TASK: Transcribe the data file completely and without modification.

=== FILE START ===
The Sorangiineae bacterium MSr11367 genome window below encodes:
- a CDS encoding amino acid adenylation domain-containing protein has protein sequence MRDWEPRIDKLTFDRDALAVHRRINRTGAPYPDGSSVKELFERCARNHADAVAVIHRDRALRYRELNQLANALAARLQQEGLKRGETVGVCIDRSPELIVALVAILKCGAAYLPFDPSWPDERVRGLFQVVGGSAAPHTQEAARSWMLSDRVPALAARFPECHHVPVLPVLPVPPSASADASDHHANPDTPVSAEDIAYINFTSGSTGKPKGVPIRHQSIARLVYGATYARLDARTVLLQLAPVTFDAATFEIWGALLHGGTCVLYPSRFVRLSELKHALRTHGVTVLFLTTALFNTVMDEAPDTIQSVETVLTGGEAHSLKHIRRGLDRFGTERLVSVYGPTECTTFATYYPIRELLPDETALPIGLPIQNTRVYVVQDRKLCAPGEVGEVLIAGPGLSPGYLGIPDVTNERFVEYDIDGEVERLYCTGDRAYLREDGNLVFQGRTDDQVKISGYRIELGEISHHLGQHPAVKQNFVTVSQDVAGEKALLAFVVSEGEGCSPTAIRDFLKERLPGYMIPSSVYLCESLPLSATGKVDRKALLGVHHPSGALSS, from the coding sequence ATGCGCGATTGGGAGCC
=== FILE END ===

The Sorangiineae bacterium MSr11367 genome window below encodes:
- a CDS encoding amino acid adenylation domain-containing protein has protein sequence MRDWEPRIDKLTFDRDALAVHRRINRTGAPYPDGSSVKELFERCARNHADAVAVIHRDRALRYRELNQLANALAARLQQEGLKRGETVGVCIDRSPELIVALVAILKCGAAYLPFDPSWPDERVRGLFQVVGGSAAPHTQEAARSWMLSDRVPALAARFPECHHVPVLPVLPVPPSASADASDHHANPDTPVSAEDIAYINFTSGSTGKPKGVPIRHQSIARLVYGATYARLDARTVLLQLAPVTFDAATFEIWGALLHGGTCVLYPSRFVRLSELKHALRTHGVTVLFLTTALFNTVMDEAPDTIQSVETVLTGGEAHSLKHIRRGLDRFGTERLVSVYGPTECTTFATYYPIRELLPDETALPIGLPIQNTRVYVVQDRKLCAPGEVGEVLIAGPGLSPGYLGIPDVTNERFVEYDIDGEVERLYCTGDRAYLREDGNLVFQGRTDDQVKISGYRIELGEISHHLGQHPAVKQNFVTVSQDVAGEKALLAFVVSEGEGCSPTAIRDFLKERLPGYMIPSSVYLCESLPLSATGKVDRKALLGVHHPSGALSS, from the coding sequence ATGCGCGATTGGGAGCC